The Western picture of Iran is of authoritarianism with clerical rule following centuries of shahs—punctuated by Mohammed Mossadegh, an eccentric, 1950s prime minister supported by pro-Soviet forces. Azimi, a history professor at the University of

The Western picture of Iran is of authoritarianism with clerical rule following centuries of shahs—punctuated by Mohammed Mossadegh, an eccentric, 1950s prime minister supported by pro-Soviet forces. Azimi, a history professor at the University of Connecticut, provides a useful corrective, illustrating how the desire for modernity runs deep among Iran's intellectuals, businessmen, and ordinary people. Few in the West realize how much Iran's political culture continues to be shaped by the 1905-11 Constitutional Revolution, a violent struggle to impose constitutional democracy on Mozzafar al-Din Shah and to maintain it under his successor Mohammad 'Ali Shah.

The constitution, which relegated the shah to a largely ceremonial role, was ignored by successive shahs who reestablished absolutist rule: first, Mohammad 'Ali (r. 1907-09), his son Ahmad Shah (r. 1909-21), Reza Khan from the 1920s, and then his son Mohammed Reza, especially through the 1960s and 1970s. What Azimi brings to life is how broadly the absolutism was resented and seen as illegitimate by both elites and the population at large, which saw democratic consultation as an inseparable part of the modernization those shahs claimed to be advancing. Further, Azimi brings out the striking similarities between the shahs and the Islamic Republic's clerical leaders: Both groups bend to popular democratic demands when weak but, when strong, promptly install authoritarian rule, which is broadly resented as illegitimate and a force that stifles modernity.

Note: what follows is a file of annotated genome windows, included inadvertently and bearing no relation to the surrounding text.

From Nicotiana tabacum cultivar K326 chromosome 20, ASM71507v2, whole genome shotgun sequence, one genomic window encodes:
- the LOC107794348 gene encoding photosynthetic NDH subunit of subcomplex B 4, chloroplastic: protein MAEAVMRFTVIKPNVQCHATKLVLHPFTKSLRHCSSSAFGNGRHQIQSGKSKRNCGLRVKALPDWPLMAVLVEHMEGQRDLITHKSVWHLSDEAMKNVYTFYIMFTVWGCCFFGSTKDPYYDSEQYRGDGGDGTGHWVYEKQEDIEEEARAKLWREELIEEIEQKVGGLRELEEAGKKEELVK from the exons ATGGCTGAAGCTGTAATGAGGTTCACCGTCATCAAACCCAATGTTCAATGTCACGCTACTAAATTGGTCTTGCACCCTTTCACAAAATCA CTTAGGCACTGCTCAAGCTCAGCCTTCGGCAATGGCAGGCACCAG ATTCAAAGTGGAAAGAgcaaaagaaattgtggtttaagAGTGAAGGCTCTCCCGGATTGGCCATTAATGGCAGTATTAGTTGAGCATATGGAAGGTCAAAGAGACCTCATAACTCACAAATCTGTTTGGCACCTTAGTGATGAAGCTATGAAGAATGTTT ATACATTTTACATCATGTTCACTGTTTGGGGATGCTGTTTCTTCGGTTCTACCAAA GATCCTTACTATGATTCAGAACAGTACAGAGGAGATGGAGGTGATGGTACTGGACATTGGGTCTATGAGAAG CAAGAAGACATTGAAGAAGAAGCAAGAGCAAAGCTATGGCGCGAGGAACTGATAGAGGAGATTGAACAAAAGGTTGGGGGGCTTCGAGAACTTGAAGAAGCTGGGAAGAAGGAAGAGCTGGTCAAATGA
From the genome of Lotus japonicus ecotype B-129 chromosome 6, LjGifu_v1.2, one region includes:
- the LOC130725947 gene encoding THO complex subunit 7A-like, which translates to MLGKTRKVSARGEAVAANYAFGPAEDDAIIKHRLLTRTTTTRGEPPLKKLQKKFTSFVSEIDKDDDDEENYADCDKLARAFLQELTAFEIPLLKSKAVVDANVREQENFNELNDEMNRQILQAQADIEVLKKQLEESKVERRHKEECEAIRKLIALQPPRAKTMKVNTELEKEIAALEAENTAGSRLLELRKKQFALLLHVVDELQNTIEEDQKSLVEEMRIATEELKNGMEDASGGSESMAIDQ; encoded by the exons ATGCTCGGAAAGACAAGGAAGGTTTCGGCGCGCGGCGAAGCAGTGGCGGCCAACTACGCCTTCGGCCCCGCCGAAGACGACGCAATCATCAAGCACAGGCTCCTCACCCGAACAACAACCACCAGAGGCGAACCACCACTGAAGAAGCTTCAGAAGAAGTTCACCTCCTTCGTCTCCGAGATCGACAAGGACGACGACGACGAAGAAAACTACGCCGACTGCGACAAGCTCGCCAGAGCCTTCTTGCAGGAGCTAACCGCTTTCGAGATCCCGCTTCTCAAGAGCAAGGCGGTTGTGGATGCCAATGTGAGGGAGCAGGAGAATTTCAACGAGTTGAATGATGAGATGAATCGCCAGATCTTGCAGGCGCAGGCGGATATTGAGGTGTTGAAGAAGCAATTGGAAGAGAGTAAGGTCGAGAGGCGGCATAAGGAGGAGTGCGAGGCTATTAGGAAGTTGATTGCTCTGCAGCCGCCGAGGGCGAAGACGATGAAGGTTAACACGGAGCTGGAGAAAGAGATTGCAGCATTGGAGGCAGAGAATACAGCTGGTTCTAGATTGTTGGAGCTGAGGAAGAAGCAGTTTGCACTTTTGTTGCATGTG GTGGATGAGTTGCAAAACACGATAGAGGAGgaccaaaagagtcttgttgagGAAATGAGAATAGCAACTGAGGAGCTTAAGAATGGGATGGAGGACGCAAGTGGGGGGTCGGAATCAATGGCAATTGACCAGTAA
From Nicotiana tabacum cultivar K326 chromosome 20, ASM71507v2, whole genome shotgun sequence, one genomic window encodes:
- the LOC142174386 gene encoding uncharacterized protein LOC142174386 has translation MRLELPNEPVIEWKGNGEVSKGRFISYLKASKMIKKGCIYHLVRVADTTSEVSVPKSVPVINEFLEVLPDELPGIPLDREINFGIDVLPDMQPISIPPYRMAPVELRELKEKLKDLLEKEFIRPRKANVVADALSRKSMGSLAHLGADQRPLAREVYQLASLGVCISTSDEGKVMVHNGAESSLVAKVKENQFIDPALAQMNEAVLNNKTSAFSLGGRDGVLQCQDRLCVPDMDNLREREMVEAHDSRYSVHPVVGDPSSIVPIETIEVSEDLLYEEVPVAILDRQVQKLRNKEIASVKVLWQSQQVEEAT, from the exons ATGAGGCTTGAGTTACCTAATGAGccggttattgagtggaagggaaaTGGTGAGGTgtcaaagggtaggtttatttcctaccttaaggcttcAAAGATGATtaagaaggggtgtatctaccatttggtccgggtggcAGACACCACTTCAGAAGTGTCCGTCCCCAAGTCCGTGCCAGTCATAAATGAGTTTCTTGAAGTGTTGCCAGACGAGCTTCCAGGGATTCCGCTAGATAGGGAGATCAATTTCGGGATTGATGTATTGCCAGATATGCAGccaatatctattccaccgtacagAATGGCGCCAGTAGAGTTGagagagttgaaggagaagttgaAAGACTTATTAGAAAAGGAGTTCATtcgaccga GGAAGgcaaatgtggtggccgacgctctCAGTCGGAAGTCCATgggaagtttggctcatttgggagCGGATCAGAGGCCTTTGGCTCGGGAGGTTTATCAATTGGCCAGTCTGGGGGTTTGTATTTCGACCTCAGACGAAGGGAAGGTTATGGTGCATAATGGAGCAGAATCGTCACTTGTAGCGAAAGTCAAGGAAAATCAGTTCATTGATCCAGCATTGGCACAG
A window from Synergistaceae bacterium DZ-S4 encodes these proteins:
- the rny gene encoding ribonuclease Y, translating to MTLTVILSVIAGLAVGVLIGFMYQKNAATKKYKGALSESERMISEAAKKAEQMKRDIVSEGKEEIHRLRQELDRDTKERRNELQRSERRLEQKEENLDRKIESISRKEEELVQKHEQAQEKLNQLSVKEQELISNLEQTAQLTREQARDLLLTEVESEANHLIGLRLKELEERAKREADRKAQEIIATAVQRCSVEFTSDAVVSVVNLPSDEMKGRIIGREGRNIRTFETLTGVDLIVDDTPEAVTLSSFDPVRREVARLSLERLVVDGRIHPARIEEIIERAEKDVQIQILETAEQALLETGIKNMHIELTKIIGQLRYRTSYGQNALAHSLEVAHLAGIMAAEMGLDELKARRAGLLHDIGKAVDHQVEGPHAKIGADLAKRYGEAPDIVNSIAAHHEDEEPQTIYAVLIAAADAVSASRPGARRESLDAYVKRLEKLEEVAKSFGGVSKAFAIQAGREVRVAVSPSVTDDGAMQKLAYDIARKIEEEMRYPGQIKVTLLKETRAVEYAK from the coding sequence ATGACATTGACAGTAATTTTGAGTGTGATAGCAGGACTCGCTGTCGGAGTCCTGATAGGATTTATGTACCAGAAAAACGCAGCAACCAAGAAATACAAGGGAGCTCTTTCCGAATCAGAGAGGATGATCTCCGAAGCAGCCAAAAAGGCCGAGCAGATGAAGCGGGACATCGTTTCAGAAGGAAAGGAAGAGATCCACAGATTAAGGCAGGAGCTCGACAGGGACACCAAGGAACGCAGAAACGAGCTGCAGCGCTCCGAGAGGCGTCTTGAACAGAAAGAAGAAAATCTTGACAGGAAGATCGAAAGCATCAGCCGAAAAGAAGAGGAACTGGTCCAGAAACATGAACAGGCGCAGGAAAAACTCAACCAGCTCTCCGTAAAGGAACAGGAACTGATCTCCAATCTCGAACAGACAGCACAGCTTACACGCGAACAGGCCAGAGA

The strength of Azimi's account lies in how he captures the burning desire that some Iranians have for democracy. He is frank in attributing the failures to the democrats as much as to the autocrats. His evaluation of Mossadegh could apply to Iranian liberals across the last century: "In the specific circumstances of Iran, liberal democratic constitutionalism was more congruent with political opposition than with governance. It was far easier to oppose violations of the Constitution and denounce election rigging than to govern constitutionally or conduct free elections."

The weakness of The Quest for Democracy is that Azimi presupposes considerable knowledge about Iranian history over the last century. He presents broad interpretations that make sense only if one is already well versed about the twists and turns, of which there were many, in Iran's complicated political evolution. Azimi does little to guide the reader interested in democracy but with only a passing acquaintance with Iran. As a result, his account is more useful to the specialist or to informed Iranians than to Westerners in general, even to those with considerable interest in foreign affairs.